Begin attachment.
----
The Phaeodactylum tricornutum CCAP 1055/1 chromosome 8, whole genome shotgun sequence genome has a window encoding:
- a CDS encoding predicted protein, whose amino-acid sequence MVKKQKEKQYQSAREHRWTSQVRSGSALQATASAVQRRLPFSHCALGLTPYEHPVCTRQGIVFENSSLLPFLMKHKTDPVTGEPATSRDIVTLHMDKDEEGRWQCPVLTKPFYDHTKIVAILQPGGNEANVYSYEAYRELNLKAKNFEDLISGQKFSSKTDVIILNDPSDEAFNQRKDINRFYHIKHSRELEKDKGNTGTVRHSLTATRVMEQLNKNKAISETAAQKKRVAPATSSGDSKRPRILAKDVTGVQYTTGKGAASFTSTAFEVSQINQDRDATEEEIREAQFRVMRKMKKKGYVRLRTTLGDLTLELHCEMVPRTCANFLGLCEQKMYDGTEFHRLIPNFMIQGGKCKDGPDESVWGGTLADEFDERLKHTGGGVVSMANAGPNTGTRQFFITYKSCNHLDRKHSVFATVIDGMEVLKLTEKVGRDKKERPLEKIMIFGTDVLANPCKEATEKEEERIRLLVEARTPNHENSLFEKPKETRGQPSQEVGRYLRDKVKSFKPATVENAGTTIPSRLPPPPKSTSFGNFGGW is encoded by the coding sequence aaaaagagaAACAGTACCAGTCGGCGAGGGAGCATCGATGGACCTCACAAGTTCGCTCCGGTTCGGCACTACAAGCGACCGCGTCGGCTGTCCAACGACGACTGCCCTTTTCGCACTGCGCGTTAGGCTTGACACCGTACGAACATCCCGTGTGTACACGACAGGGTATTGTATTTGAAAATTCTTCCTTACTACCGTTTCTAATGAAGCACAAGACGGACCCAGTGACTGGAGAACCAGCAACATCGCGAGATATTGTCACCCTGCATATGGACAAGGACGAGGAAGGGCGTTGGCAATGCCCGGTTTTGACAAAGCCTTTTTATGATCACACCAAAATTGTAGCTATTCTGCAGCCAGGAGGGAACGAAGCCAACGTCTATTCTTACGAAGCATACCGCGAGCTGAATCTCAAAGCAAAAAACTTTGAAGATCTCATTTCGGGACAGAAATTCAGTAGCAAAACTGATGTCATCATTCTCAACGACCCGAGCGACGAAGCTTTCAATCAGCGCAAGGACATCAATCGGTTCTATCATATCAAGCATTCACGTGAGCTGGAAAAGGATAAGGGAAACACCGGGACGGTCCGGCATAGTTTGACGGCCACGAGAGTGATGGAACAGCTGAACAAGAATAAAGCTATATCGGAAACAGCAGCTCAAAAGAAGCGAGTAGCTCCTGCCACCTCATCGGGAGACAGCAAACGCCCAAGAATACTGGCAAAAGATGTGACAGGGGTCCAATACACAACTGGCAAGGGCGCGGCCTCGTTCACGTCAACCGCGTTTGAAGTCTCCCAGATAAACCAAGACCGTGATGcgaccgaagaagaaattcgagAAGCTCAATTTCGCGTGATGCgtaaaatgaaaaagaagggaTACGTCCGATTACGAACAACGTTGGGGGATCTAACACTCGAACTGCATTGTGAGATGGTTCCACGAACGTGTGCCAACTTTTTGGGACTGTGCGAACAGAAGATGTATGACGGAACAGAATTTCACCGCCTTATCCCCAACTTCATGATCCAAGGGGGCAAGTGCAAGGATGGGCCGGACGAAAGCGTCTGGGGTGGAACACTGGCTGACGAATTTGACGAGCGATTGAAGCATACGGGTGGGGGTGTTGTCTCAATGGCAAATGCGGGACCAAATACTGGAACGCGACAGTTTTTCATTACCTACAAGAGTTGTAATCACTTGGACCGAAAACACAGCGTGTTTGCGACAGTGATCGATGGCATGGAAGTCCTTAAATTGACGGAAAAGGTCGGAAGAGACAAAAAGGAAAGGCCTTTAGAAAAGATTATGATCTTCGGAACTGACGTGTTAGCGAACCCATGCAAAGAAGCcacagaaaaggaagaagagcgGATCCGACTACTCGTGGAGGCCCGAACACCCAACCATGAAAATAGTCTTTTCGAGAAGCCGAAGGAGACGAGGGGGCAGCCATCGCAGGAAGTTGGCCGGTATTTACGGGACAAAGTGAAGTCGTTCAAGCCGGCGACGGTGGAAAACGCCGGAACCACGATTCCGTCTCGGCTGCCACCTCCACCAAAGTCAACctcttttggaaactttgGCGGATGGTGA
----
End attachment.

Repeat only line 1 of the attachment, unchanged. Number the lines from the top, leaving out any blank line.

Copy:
The Phaeodactylum tricornutum CCAP 1055/1 chromosome 8, whole genome shotgun sequence genome has a window encoding: